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Arkansas Catholic
Little Rock, Arkansas
March 19, 1938     Arkansas Catholic
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March 19, 1938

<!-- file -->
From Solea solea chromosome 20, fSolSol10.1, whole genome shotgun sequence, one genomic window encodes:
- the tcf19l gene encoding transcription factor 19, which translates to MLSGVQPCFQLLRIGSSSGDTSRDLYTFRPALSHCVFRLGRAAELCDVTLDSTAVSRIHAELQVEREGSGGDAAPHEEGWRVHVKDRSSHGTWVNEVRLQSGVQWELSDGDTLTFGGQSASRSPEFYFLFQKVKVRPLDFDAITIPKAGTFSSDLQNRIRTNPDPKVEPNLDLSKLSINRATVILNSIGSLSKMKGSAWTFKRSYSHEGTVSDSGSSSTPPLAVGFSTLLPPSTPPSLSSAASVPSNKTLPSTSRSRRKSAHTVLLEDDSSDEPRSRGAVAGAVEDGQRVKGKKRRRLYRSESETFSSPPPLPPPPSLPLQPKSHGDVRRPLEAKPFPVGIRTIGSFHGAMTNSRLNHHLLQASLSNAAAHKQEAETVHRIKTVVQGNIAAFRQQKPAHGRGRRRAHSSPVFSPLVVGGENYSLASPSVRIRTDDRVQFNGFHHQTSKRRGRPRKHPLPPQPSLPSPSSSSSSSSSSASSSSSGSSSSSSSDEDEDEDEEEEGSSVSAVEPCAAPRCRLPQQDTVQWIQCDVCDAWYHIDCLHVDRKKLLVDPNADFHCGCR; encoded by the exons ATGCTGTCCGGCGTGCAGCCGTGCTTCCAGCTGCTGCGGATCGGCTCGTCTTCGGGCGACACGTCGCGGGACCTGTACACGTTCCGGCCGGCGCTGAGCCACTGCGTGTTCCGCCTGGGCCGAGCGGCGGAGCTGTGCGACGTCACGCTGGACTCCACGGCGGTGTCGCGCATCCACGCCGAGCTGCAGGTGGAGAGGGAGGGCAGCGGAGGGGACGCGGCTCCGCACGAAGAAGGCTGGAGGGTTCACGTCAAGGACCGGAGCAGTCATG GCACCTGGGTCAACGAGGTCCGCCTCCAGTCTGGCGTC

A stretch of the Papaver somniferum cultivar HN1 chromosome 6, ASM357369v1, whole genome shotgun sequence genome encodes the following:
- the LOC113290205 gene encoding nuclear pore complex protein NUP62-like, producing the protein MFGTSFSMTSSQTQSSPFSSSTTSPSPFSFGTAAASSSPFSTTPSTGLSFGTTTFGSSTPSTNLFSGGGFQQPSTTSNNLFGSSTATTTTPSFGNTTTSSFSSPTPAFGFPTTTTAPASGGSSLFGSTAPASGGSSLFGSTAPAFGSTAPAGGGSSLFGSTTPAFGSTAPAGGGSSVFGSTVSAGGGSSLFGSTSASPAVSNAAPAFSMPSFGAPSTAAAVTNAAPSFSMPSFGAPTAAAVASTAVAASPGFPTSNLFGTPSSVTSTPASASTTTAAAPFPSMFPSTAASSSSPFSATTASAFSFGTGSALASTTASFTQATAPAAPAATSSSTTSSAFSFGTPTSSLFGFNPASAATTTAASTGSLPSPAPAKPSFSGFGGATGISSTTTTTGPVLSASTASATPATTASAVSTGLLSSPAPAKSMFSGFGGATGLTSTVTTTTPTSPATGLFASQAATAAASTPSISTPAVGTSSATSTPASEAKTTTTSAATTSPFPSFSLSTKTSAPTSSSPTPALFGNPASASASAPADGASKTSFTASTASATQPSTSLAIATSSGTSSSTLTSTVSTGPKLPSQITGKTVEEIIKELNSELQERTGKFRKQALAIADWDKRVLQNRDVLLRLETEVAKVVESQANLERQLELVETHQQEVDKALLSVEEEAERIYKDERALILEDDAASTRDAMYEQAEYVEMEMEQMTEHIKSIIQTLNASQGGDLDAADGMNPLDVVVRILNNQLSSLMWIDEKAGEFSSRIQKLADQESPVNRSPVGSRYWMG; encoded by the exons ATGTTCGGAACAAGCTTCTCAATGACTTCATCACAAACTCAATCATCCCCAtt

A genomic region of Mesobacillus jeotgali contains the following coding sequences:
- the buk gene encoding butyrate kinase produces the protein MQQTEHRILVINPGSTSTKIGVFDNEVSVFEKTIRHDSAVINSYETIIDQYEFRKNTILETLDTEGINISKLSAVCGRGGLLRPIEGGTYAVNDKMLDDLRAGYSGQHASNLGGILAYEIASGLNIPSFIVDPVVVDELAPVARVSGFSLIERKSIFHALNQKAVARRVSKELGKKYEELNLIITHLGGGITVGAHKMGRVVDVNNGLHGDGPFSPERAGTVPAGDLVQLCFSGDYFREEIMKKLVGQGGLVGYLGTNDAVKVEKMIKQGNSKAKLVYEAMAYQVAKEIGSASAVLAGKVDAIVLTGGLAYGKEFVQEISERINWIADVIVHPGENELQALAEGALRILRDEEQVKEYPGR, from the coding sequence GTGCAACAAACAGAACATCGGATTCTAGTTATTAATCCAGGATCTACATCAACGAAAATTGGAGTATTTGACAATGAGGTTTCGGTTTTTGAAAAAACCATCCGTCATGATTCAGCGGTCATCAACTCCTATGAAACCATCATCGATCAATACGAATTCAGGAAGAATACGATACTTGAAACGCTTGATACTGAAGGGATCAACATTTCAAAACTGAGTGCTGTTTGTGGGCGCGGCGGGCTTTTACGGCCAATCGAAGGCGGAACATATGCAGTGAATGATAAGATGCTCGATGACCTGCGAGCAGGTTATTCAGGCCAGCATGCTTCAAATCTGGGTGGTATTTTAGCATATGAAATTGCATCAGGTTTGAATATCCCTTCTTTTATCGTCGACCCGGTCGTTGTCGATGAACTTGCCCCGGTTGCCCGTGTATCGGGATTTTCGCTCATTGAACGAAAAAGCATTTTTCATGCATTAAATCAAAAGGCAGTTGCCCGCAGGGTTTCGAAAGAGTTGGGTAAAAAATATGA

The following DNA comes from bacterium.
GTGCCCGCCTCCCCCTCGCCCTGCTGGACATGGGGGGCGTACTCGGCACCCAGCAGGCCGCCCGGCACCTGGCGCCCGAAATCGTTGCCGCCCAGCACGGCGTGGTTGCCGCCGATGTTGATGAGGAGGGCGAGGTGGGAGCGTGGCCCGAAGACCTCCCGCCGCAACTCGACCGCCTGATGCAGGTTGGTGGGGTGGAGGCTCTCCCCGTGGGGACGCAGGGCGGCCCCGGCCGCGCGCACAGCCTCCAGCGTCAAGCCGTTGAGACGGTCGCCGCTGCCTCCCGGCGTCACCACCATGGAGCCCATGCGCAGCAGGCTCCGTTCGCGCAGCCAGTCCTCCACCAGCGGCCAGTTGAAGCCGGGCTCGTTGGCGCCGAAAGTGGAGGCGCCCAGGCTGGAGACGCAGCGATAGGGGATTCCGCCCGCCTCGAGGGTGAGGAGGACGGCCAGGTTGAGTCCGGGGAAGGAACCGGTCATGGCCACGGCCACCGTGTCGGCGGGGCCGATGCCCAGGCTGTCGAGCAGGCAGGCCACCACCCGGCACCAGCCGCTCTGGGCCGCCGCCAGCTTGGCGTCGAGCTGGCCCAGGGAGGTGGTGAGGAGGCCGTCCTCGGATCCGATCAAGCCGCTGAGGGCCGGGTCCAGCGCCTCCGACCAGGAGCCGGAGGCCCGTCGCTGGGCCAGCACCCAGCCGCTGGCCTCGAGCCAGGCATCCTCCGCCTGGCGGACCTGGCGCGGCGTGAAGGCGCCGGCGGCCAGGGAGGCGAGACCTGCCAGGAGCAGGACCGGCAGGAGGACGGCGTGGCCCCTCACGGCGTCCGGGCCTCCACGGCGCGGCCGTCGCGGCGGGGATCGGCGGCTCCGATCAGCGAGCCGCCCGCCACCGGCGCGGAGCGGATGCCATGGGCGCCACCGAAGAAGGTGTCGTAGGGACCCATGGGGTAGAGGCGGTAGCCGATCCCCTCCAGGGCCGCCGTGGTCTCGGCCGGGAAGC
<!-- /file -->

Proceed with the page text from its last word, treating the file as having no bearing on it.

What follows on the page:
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THE GUARDIAN, MARCH 19, 1938 PAGE FIVE Proof Murder Of Nuns March 11. (.--First- of the slaughter by Spanish Leftists on of the war in Spain by the Catholic Times to'a challenge by the Drinkwater, who wrote available evidence the fact that a general massacre of who has not controverted statement by the to he effect that a general massacre of both sexes People. claimed that I evidence disproved says it asked Father Produce some of the that he has not done Of Calumny Times' Valladolid in outspoken com- Drinkwater's at- Drinkwater's ble only on that the writer has by the campaign of lying of Moscow and tricked into defense of those is Crucify, Cru- is that if any Were killed, it was and rare cases. Playing on equivocal Word 'general' in the (in every place every person) in was not a gen- In the sense im- editorial note I there was. a Spain and more Valencia and nUrder and to out- Priests and male also nuns and pious was success- cases that it merits masacre of nuns.' Were not killed owe ! to the fact that they hide with friends in to ask--if there general massacre, survivors compelled escape from Red facts which ac- letter are sufficient to Substantiate your in this one three were first-hand evi- nuns. Of the Adoration in 'nUns were murdered-- ld others beaten to Of the fate of of this Or- SPain nothing is nuns at Cul- Superior and were murdered. of Carmelites Mother Superior Were murdered, ell Carmelite con- there is no in- lVIRrders Cited of Christian 18 were tour- Plaza Mayor. is surely suf- that there was a in Red Spain to and the complete was frustrated by circumstances of and foreign pro- ARK. Bargains Vose & Sore Walnut _ $89 WINTERS Mahogany $79 H. O. BAY lhogany $59.50 $5 and Up Bollinger RADIO STORE Ft. Smith, Ark. ; / Heroes Square in Budapest, Hungary, the scene of the devotional services which will be held during the 34th International Eucha- rtstic Congress next May. The lake shown in the background has been drained to make room for the thousands of pilgrims coming from all parts of the world to the Congress. In the center of the square an altar 75 feet high will be erected, and around the edges of the area 24 subsidisxy altars will be instolled. i Priest Urges Work Against Filth-in-Print ers in the area of Denver, who promise to rid their book and magazine racks of salaciou and indecent literature" and that "he has found that the vast percent- age of owners of magazine and book racks are willing to cooper- ate in eliminating the salacious, if their attention is .called to the movement," Bishop V.ehr adds: "As a result of this experience, Denver, March 11. (ID.--Calling it is suggested: i upon the clergy throughout Cole- 1. "That you try to secure the rado to cooperate actively in the cooperation of the religious lead- campaign against indecent reading ers in your community in a joint El Dorado Unit Of N. C. C. W. Has Regular Meeting matter, the Most Rev. Urban J. understanding and campaign. Vehr, Bishop of Denver, says 2. "That you contact by per- "many magazines, books, and sonal visit or letter the owners El Dorado,' March 14.--On the feast of St. Thomas Aquinas the N. C. C. W. unit of the Holy Re- deemer parish held their regular meeting with Mrs. C. R.Olson presiding in the place of Mrs. K. W. Bullion. The program for this meeting was in charge of the Sem- inary Committee. A very interesting summary of the 'Pastoral Letter' was given by Mrs. W. L. Walker, reviewing the history and growth of the Semi- nary and the praise it has re- ceived from other parishes. In closing, Mrs. Walker urged all ladies to attend the retreat for ladies that is held annually at St. John's Seminary. A very interesting program was rendered by the pupils of the Holy Redeemer school. A set of Breviarys was presented to Fa- ther Thomas Walshe. A mission conducted by ReD. William J. Ruggeri, S. J., of New Orleans, opened at Redeemer Holy church on Sunday, March 13. of drug stores and magazine stands, explaining the movement and asking them to cooperate in removing this objectionable liter- ature. 3. "That you try to secure edi- torial comment in favor of the movement in the daily press. 4. "That you enlist the active cooperation of your various so- cieties, e. g., Holy Name society, P a r e n t - Teacher organizations, Knights of Columbus, Altar socie- ties, etc. These organizations can assist in protesting to owners of book and magazine stands against the continued display or sale of objectionable reading material which is not only contrary to moral law, but also to state stat- utes. The parents of school chil- dren particularly will be vitally interested." !DN(HtESS CHAIIIV/AN HONORED BY HUNGARY: Rt Rev. E. G. Eordogh cf Toledo, Ohio, recently became the eighth American to be honored by the Hungarian Government with its Order of IHerit. The award was in recognition of his 25 years of outstanding achievement among Hungarian Catholics in America. Monsignor Eordogh, National Chzirnn for the 34th Intenmtional Eucharistic Congress to be held in Budapest Hungary, next May is pictured above at the presentation cere- monies receiving congratulations from his Bishop, the Most Rev. Karl J. Alter of Toledo, the Right Honorable Dr. Louis Alexy, Royal llungaxian Consul General, aml at his right, the Rt. Rev. Msgr. John T. O'Connell of Toledo who also holds the Order of Merit. I i The Christian Altar" This is the second of a series of four articles on the history and prescription of the code regarding the construction and consecration of the Christian Altar. It is suggested that mem- bers of Study Clubs take note of these enlightening and in- formative articles. In this article the name and use of altars in the middle of the first century are shown; in the next installment the use of the wooden altar and inceptonce of the use of stone is brought out. The exalted destiny and dig- nity of the Christian Altar, though not exhaustively expressed by the various terms denoting it, are yet sufficiently indicated. As it is chiefly, the place for the Eucha- ristic Sacrifice and Sacraments, the Fathers employ, after the ex-i ample of Scripture as a rule, the names "altare," seldom "ara;" and "mensa," of which the former re- fers more to the sacrificial ac-i tion and the latter to the sacri- ficial banquet. The word "altare" is frequently abbreviated by drop- ping the final "e"; sometimes it becomes "altarium." St. Isidore of Seville derives it thus: "Altare ab altitudine Nominature, quasi alta ara." Expressions which occur more rarely are, for instance "memoria" (memorial place of a saint) ; "sepulcrum" (b u r i a 1 place); "martyrium," "concessio" (place of confession) in as much as the altar covered the body of a martyr. Already at an early time the altar received the name of a saint, because it enclosed his remains or was at least dedicated to him. Thus St. Augustine men- tions a "memoria S. Stephani" and a "mensa Cypriani." The earliest record of the Chris- tian Altar is to be found in St. Paul's Epistle to the Hebrews (13: 10), "We have an altar;" and in 1st Corinthians (10:18), "Are not they, that eat of the sacrifices, partakers of the altar?" On the strength of the dates of these epistles we have proof bf the existence of Christian Altars between the years 55 and 65 A. D. But St. Paul's words empha- raze more the sacrificial action than the place of its performance. The latter may be inferred from the fact that Jn those day the Agape or corporate meal was not yet separated from the Eucharist which it immediately preceded. Very likely, therefore, the altar referred to by St. Paul of which only the Christians could partake was the table at which the meal was served; and it was of wood, either because it was part of the furniture of the home in which the Christians gathered for the break- ing of bread or because unsettled conditions made it necessary for the Christians to have portable tables. Mention of altars is to be found in the writings of the Fathers of the first four centuries, such as in St. Ignatius' epistles, those of Origen and Tertullian, and Saints Irenaeus, Cyprian, Augustine and St. John Chrysostom. We form an idea af their ap- pearance from the tables repre- sented in the Eucharist Frescoes of the Catacombs. The most an- cient, as well as the most re- markable, of those being that of the Fractio Panis found in the CapeUa Greca, which dates from the first decades of the second century, showing seven persons seated on a smi-circular divan before a table of the same form. These tabular-shaped altars were first of wood, according to St. Augustine and St. Athanasius, the former relating how the Donatists tore apm wooden altars under which the orthodox bishops, Maxi- ' mianus, had taken refuge and the latter referring to a wooden altar which was burnt by the Count Heraclius. Some say that Saint S:lvester decreed that altars should be always of stone, but the first legislation against wooden altars dates from the year 517, when the Council of Epaon in Gaul forbade the consecration of any but stone altars. 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